"There is perhaps more reason for well-grounded optimism about economic development in sub-Saharan Africa than at any time in a generation," U.S. Deputy Treasury Secretary Lawrence H. Summers commented during a visit to the continent in May '97.
With the U.S. voting public no longer supportive of large aid budgets, policy makers are turning to trade and investment policies as a way of reinforcing free-market reforms that have spread through much of the African continent since the end of the Cold War. Many African states have embraced reforms attractive to foreign and domestic investors. The World Bank says 37 of 48 sub-Saharan African countries are undertaking economic reforms, including liberalization of trade barriers, privatization of state enterprises and easing of investment laws. Nations -- including Kenya, Ghana, Ivory Coast, Benin, and Uganda -- show impressive economic performances.
The International Monetary Fund forecasts 4.7% growth for Africa as a whole this year and 4.8% in 1988. U.S. imports from sub-Saharan Africa jumped more than 20% last year to $15.2 billion. The European Union, with its colonial ties has the bulk of African trade, but the U.S. is the single largest national market for African exports. Africa accounts for 1% of U.S. trade.
The economic reformers -- the top 12 or 15 -- are the focus of the U.S. proposals which have attracted bipartisan support. A congressional bill authored by Democratic Rep. James McDermott of Washington and Illinois GOP Rep. Philip M. Crane, has drawn support from Newt Gingrich. President Bill Clinton has his own version. There is a critical difference between the two proposals. The McDermott plan would allow quota-free imports of up to $1.2 billion annually in African textiles and apparel. That is 3% of the U.S. market. President Clinton, more wary of domestic textile producers, has left the provision out of his plan. Africa's exports to the U.S. consist mainly of oil and minerals from Nigeria, Angola, Gabon and South Africa. Textiles and other light manufacturing offer a path to development for countries lacking raw-material wealth.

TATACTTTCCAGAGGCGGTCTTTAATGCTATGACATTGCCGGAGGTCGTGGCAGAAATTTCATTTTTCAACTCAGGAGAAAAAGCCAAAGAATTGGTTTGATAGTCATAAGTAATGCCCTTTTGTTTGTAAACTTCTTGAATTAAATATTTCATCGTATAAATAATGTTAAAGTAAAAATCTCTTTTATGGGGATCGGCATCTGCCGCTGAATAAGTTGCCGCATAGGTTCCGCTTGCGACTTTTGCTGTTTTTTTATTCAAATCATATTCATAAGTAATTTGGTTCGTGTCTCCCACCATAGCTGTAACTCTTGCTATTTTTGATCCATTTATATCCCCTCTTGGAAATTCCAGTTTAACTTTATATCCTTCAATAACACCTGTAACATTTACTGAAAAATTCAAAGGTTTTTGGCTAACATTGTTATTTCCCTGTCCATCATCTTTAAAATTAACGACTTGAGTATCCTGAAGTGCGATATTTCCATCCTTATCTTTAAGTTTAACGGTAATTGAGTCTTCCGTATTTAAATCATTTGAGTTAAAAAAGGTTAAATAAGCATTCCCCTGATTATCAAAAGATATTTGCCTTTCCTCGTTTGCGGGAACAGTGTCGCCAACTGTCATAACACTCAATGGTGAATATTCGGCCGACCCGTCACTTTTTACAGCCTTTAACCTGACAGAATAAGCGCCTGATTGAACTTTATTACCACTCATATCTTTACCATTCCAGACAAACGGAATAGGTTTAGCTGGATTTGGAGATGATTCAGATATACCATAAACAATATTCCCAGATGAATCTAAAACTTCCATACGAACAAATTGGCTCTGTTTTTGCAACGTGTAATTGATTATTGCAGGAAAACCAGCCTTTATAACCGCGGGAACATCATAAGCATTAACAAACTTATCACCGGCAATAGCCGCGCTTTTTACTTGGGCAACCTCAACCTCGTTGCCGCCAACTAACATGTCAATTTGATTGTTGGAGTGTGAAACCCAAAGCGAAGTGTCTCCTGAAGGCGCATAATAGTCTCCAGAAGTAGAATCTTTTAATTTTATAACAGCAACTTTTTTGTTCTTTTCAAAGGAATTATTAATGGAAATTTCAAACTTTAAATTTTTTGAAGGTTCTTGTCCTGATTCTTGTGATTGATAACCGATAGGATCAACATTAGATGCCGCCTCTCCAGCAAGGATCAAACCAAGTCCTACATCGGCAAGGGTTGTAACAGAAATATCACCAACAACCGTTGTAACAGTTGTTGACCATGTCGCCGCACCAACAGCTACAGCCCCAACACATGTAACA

The new U.S. proposals, which address only sub-Saharan countries, reward Africa's most prominent reformers with perks to encourage business-led development. The plans would open a path toward U.S. African free-trade agreements while expanding duty-free access to U.S. markets for thousands of African goods. They also would provide for an African equity-investment fund and for infrastructure financing. Rep. Crane expects the House to take up the bill in October '97.
-- Posted the week of June 2, 1997
Source: The Wall Street Journal The Outlook June 2, 1997 pg. A1